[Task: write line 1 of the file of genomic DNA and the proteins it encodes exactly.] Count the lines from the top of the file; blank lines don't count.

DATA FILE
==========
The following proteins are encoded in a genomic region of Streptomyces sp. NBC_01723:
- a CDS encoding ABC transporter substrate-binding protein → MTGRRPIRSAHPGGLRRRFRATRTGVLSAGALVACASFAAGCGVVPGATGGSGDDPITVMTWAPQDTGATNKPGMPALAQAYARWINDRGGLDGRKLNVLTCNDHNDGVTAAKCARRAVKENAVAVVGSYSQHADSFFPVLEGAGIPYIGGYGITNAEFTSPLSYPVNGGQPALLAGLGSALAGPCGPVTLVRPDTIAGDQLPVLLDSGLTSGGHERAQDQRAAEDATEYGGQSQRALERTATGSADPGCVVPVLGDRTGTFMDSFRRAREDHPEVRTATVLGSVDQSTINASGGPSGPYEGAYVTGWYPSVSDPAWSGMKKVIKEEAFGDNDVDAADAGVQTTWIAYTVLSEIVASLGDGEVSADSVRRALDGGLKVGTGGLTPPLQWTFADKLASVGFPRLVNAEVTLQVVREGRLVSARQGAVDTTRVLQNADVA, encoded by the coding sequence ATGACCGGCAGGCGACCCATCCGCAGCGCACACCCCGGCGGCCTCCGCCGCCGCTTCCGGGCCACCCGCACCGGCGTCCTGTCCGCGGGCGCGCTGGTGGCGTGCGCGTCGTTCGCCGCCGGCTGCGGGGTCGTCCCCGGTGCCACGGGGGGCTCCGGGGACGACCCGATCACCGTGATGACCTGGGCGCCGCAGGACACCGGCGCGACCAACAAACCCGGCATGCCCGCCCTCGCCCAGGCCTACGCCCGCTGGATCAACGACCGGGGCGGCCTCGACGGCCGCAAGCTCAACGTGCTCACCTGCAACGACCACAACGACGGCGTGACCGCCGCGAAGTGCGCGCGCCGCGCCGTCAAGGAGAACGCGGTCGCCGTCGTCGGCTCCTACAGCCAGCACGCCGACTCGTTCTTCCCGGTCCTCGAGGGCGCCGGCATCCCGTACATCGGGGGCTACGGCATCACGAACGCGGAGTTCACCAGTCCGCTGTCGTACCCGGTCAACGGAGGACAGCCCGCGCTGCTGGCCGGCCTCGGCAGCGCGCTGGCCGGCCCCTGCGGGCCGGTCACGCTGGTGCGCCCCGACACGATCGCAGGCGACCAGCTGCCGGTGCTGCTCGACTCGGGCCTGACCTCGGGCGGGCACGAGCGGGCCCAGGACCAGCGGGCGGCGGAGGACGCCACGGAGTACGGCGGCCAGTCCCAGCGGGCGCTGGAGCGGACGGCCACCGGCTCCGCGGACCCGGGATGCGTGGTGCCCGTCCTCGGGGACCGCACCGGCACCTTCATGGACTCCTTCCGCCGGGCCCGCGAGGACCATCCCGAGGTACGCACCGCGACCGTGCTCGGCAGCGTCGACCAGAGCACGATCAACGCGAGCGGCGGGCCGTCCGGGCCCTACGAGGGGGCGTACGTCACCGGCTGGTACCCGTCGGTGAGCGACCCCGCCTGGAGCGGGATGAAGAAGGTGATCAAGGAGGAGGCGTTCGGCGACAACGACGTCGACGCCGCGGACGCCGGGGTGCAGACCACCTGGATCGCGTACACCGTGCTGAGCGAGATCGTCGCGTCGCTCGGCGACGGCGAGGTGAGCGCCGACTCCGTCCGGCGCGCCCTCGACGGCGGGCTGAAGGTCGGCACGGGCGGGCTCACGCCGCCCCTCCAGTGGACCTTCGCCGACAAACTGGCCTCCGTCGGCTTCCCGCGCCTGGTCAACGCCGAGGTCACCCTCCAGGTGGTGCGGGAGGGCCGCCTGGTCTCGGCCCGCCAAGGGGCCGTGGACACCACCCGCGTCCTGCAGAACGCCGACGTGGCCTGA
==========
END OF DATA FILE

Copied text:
The following proteins are encoded in a genomic region of Streptomyces sp. NBC_01723: